Dear Bitter Butch,
I’m a lucky woman in many ways. I’ve been married for 12 years to a great guy who earns well, is a great dad to our two boys and is mostly fun to be around. Trouble is he can’t seem to tolerate any teasing from me. I always back it up, apologize honestly because I don’t want to cause pain but this is getting really old. Teasing and ribbing is supposed to be fun for each other. I welcome his jesting and laugh uproariously when he gets a good jab in but he can’t seem to accept it from me. We’ve talked about it in therapy but we don’t seem to get anywhere with it. How can we get past this?
– Bored in Baltimore
You want to get past this? Then stop. You’re bored, but he’s hurting.
Then, get different help from just couple’s therapy: He needs individual therapy to pull apart why he can dish it out, but he can’t take appropriate teasing and ribbing from his spouse (if that’s what’s going on). Or maybe you need individual therapy to pull apart why you confuse cruelty for humor (if that’s what’s going on). I’m guessing both would help.
There are so many reasons that a person might be too touchy to accept ribbing but might dish it out: he might have some childhood issues from having been emotionally abused by someone who was supposed to love him and he might hate teasing, and he might dish it out to you just because he thinks that’s what you want. Or he might not really understand that sort of humor at all.
Or he might be abusive himself and using his hurt feelings to prevent you from getting back at him when he says truly nasty things. (You said ‘when he gets in a good jab,’ which could mean something sinister or funny or neither or both.) Or, he might suffer from fragile masculinity and feel that a woman cutting him down is ‘ball busting’ but when he does it, it’s all in good fun. I dunno. But he needs to figure that shit out. HE does.
As for you, there’s something that jumped out at me in your letter that I want to address: you didn’t sign it ‘baffled’ or ‘hurt’ or ‘worried’ or any number of ways you could have signed it. You signed it ‘bored.’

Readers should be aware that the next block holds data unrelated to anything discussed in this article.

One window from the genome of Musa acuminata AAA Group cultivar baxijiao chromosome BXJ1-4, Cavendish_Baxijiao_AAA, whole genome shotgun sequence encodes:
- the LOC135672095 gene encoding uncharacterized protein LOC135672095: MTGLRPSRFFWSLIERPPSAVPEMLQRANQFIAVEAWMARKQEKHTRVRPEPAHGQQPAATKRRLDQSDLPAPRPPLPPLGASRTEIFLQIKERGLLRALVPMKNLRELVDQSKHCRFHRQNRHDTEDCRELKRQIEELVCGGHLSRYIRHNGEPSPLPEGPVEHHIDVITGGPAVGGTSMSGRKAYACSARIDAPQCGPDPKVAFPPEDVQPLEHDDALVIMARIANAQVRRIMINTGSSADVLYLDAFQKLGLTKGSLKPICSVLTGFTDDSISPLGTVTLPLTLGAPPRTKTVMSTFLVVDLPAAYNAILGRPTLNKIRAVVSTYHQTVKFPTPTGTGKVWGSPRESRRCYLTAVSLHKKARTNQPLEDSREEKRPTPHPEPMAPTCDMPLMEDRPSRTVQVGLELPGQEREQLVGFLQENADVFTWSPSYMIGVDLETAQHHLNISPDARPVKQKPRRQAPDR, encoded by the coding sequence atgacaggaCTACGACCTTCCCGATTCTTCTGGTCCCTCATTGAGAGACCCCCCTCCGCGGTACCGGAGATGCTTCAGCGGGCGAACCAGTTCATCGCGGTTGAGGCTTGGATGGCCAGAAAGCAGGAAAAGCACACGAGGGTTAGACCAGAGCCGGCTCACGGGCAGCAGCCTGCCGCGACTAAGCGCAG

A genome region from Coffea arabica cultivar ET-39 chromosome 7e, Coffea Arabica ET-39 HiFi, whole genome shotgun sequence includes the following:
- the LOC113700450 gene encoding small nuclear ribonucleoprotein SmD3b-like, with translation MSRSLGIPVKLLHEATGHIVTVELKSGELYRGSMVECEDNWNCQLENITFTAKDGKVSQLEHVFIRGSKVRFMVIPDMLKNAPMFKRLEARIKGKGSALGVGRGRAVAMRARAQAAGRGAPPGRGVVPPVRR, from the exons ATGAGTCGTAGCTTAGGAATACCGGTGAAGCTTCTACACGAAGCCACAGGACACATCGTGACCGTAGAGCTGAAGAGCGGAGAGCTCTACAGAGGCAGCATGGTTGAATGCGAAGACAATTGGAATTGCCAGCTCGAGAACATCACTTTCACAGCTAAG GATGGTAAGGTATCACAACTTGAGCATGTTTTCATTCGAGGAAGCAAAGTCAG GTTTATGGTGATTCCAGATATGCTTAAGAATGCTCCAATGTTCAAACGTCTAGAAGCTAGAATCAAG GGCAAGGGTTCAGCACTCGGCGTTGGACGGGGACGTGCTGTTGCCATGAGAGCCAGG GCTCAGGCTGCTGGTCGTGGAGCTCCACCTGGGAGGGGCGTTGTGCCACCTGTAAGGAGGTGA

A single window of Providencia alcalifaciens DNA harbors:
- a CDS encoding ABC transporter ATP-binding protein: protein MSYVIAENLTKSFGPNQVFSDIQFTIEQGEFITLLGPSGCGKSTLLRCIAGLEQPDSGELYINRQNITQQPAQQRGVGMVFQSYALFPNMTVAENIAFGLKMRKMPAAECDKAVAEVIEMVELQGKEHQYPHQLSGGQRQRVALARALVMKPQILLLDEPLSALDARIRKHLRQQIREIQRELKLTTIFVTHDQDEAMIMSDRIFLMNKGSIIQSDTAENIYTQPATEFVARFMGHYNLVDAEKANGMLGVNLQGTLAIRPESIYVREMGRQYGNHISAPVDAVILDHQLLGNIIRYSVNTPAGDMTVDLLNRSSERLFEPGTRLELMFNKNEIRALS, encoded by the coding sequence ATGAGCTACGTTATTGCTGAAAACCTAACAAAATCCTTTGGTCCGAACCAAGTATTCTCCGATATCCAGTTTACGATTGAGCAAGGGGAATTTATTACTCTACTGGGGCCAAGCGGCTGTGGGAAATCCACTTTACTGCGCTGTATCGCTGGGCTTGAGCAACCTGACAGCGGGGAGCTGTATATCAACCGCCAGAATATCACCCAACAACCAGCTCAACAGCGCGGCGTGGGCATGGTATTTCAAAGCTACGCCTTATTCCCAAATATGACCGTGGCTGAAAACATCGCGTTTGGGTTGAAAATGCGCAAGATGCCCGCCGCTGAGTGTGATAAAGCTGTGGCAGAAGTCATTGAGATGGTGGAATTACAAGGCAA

Your description of him is astoundingly boring. He is a ‘great’ (very very vague modifier) guy who earns well, (yawn), is a ‘great’ (there’s that vague description again) dad to our two boys (yawn) and is mostly fun to be around. (mooooostly. yaaaawwwwwwwwwwwn.)
I don’t think you’re just bored with the lack of clever repartee. I think you’re bored with HIM, and possibly covering up resentment toward him for being so goddamned boring to you that your jabs have far more barb and venom in them than you realize, because you are feeling stifled and bored— and maybe even a little angry.
Did the two of you tease each other before you married, or before you had kids? Did you both enjoy it? Is this something that used to be there and no longer is? It sounds like this was never part of your relationship, but you have some idea that marriages are ‘supposed to’ contain this sort of humor.
Your marriage is not what you felt it was ‘supposed to’ be. Maybe you feel a little swindled, as you checked off everything you thought you wanted, but it’s not satisfying.
- In our society, you’re ‘supposed to’ get married. Check.
- You’re ‘supposed to’ have two kids. Check, check.
- He’s ‘supposed to’ ‘earn well.’ Check.
- “Teasing and ribbing is supposed to be fun for each other.” NOPE.
Perhaps being married to the same ‘great’ guy for 12 years is not satisfying to you. Perhaps parenting isn’t what you thought it would be. Perhaps the job he has that earns the paycheck you like keeps him away too much, or the money doesn’t satisfy you like you thought it would. But you are focusing on the lack of teasing and ribbing, because that seems like the most obvious issue.
I think you might be miserable, and I think your boredom might be part of that misery, and I think THAT is what you should focus on instead.
BITTER BUTCH aka Haddayr Copley-Woods is a queer, a cripple, a nerd, a mom to two kids with neurological differences, and has a truckload of opinions on everything including sex and relationships, parenting, disability issues, family relationships, work dynamics, gender/sexuality issues, and etiquette. You can reach her with all your questions at firstname.lastname@example.org.